I couldn't follow the walls. I would have to cross that bridge. The beams supporting it couldn't be in a much better condition than the others.
I was paralysed in the doorway. I couldn't turn back. They would taunt me with it for ever more. What if I jumped down? Suddenly those four metres that separated me from the cowshed didn't seem so far. I could tell the others it was impossible to reach the window.
The brain plays nasty tricks sometimes.
About ten years later I happened to go skiing on the Gran Sasso. It was the wrong day - it was snowing, bitterly cold, with an icy wind that froze your ears and a thick mist. I had only ever been skiing once before. I was really excited and I didn't care if everybody said it was dangerous, I wanted to ski. I got on the ski lift, muffled up like an eskimo, and headed for the slopes.
The wind was so strong that the lift motor switched off automatically, and only started again when the gusts died down. It would move ten metres, then stop for a quarter of an hour, then another forty metres and twenty minutes without moving. And so on, ad infinitum. Maddening. As far as I could make out the rest of the ski lift was empty. Gradually I started to lose all feeling in my toes, my ears, my fingers. I tried to brush the snow off me, but it was a wasted effort, it fell silently, lightly and incessantly. After a while I started to get drowsy and think more slowly. I pulled myself together and told myself that if I fell asleep I would die. I shouted for help. Only the wind replied. I looked down. I was directly over a ski run. Suspended about ten metres above the snow. I thought back to the story of that airman who during the war had jumped out of his burning aircraft and his parachute hadn't opened but he hadn't been killed, he had been saved by the soft snow. Ten metres weren't all that far. If I jumped well, if I didn't stiffen up, I wouldn't get hurt, the parachutist hadn't got hurt. Part of my brain repeated to me obsessively: 'Jump! Jump! Jump!' I lifted the safety bar. And I started to rock backwards and forwards. Luckily at that moment the ski lift moved and I regained my senses. I lowered the bar. It was incredibly high, at the very least I would have broken both my legs.
In that house I had the same feeling. I wanted to jump down. Then I remembered reading in one of Salvatore's books that lizards can climb up walls because they have perfect weight distribution. They spread their weight over their legs, stomach and tail, whereas human beings put all theirs on their feet and that's why they sink into quicksand.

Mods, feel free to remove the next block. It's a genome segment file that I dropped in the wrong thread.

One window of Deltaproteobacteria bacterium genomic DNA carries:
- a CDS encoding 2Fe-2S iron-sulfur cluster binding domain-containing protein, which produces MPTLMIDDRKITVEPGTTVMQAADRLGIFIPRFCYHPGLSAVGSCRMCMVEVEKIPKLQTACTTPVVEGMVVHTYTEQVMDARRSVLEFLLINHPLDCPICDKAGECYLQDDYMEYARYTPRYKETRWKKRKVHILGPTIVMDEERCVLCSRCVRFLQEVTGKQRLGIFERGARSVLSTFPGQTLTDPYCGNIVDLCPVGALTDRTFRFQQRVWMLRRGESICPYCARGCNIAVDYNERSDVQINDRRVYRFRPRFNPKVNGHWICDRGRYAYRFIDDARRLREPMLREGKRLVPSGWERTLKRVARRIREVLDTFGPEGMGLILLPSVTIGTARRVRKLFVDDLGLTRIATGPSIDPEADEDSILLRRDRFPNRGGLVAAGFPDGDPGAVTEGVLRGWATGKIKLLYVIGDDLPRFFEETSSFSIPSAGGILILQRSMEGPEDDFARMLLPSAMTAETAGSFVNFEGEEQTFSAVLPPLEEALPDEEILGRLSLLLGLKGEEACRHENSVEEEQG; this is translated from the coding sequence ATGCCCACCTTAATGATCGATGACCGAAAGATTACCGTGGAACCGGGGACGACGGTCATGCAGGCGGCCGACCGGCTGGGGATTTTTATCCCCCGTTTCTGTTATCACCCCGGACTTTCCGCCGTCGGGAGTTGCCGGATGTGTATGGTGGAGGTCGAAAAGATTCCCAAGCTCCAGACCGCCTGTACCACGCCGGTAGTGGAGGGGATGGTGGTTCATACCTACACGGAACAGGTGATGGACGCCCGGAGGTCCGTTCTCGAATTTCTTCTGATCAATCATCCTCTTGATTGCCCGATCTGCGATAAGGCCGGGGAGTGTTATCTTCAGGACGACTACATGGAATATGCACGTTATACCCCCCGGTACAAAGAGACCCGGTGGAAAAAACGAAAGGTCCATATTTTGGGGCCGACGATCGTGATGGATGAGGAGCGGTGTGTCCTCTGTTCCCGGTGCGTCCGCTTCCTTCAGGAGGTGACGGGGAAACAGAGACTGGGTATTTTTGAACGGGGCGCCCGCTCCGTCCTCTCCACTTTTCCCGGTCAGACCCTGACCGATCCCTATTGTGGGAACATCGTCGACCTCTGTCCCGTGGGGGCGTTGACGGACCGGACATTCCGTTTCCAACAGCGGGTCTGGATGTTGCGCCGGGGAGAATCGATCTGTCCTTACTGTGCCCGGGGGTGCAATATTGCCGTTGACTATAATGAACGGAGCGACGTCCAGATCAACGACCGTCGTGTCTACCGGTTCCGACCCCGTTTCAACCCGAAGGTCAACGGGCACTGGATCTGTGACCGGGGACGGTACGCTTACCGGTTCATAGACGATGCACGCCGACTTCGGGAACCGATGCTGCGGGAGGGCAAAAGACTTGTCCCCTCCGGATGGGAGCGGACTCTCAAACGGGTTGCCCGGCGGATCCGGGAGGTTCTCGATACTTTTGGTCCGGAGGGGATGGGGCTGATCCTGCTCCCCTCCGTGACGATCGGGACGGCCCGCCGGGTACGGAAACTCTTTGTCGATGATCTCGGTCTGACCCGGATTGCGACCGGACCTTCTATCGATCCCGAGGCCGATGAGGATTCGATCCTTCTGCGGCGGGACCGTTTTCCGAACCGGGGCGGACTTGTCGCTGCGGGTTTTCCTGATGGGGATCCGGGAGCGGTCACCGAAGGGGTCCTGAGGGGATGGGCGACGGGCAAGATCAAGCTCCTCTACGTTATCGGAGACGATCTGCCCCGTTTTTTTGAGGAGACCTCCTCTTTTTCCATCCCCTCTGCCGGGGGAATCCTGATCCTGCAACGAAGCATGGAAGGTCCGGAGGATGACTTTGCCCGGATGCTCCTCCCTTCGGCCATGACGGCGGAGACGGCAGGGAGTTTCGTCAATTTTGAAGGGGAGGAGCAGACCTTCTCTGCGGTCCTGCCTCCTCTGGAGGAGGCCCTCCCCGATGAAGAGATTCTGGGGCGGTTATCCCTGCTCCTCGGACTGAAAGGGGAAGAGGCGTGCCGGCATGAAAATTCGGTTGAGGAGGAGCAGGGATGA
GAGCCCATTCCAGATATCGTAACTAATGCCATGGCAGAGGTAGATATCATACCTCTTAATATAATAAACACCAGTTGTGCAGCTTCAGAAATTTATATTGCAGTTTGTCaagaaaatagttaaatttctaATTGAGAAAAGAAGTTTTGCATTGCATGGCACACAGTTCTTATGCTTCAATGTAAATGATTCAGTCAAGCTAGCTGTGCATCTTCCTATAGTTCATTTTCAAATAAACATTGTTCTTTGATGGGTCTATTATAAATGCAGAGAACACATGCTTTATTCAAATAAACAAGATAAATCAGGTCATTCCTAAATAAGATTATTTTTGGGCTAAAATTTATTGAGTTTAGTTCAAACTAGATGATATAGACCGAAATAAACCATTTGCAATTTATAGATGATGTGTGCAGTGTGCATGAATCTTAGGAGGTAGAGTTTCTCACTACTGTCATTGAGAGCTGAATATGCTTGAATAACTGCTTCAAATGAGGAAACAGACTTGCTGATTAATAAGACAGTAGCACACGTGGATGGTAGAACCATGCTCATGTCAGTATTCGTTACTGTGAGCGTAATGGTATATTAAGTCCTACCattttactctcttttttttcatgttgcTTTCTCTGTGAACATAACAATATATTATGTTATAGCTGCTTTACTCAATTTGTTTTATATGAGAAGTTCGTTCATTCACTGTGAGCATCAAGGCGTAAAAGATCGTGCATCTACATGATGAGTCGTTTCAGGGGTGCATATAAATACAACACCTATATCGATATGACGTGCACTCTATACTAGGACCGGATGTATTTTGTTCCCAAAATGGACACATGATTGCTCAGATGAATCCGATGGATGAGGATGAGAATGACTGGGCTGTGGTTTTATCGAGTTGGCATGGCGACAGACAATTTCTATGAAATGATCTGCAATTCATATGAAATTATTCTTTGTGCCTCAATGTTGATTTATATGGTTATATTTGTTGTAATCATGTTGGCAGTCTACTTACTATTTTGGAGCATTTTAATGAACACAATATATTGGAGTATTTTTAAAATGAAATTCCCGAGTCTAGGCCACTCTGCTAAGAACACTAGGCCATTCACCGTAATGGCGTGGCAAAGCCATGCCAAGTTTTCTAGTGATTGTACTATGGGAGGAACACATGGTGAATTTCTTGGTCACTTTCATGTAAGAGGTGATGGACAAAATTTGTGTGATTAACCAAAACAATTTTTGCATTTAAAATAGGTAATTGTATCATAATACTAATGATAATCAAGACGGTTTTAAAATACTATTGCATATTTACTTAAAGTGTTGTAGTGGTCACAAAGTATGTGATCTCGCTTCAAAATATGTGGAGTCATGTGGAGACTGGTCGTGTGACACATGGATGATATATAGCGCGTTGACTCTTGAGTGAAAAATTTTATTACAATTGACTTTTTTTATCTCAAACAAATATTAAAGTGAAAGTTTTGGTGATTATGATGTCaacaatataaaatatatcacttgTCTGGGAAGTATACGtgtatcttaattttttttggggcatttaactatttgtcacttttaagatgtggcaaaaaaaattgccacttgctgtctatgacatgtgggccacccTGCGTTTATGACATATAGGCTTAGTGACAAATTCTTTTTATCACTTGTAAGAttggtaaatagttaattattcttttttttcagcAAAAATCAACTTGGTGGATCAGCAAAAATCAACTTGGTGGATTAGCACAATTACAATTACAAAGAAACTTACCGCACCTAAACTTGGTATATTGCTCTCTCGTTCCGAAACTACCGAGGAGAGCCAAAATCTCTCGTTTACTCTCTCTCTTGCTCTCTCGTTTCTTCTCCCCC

Yes, that was what I must do.
I knelt down, lay flat and started to crawl along. At every movement I made, bits of masonry and tiles fell down. Light, light as a lizard, I repeated to myself. I felt the beams quiver. It took me a full five minutes but I reached the other side safe and sound.
I pushed the door. It was the last one. At the other end was the window that overlooked the yard. A long branch snaked across to the house. I had made it. Here too the floor had fallen through, but only half of it. The other half had held. I used the old technique, walking flat against the wall. Below I could see another dimly lit room. There were the remains of a fire, some opened cans of tomatoes and empty packets of pasta. Somebody must have been there not long ago.
I reached the window without mishap. I looked down.
There was a small yard skirted by a row of brambles and the wood behind it pressing in. On the ground there was a cracked cement trough, a rusty crane jib, piles of masonry covered in ivy, a gas cylinder and a mattress.
The branch I had to get onto was close - less than a metre away. Not close enough, however, to be reachable without jumping. It was thick and twisty like an anaconda. It stretched over more than five metres. It would carry my weight. Once I reached the other end I would find a way to get down.
Excerpted from I'm Not Scared by Niccolò Ammaniti. Copyright Niccolò Ammaniti 2002 all rights reserved. Reproduced by permission of the publisher, Canongate Publishing. No part of this book may be reproduced in any form without written permission from the publisher.
Translated from the Italian by Jonathan Hunt.
Blood at the Root
"A gripping, timely, and important examination of American racism."
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